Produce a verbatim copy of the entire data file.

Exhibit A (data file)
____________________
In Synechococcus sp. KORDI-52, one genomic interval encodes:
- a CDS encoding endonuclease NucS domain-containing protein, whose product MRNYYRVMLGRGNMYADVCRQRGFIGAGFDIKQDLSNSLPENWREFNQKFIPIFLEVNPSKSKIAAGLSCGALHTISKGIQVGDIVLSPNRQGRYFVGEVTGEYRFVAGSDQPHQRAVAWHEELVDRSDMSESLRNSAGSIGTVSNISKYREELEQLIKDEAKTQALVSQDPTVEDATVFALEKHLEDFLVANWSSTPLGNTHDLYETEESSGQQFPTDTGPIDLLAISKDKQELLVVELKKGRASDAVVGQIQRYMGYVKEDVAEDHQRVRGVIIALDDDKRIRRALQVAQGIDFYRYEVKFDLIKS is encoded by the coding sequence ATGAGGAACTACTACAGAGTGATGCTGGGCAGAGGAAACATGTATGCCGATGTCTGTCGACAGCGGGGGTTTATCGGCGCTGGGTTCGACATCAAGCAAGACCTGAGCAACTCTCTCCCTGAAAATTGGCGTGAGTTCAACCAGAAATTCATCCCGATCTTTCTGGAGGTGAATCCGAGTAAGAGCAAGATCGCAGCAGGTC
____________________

In Synechococcus sp. KORDI-52, one genomic interval encodes:
- a CDS encoding endonuclease NucS domain-containing protein, whose product MRNYYRVMLGRGNMYADVCRQRGFIGAGFDIKQDLSNSLPENWREFNQKFIPIFLEVNPSKSKIAAGLSCGALHTISKGIQVGDIVLSPNRQGRYFVGEVTGEYRFVAGSDQPHQRAVAWHEELVDRSDMSESLRNSAGSIGTVSNISKYREELEQLIKDEAKTQALVSQDPTVEDATVFALEKHLEDFLVANWSSTPLGNTHDLYETEESSGQQFPTDTGPIDLLAISKDKQELLVVELKKGRASDAVVGQIQRYMGYVKEDVAEDHQRVRGVIIALDDDKRIRRALQVAQGIDFYRYEVKFDLIKS is encoded by the coding sequence ATGAGGAACTACTACAGAGTGATGCTGGGCAGAGGAAACATGTATGCCGATGTCTGTCGACAGCGGGGGTTTATCGGCGCTGGGTTCGACATCAAGCAAGACCTGAGCAACTCTCTCCCTGAAAATTGGCGTGAGTTCAACCAGAAATTCATCCCGATCTTTCTGGAGGTGAATCCGAGTAAGAGCAAGATCGCAGCAGGTC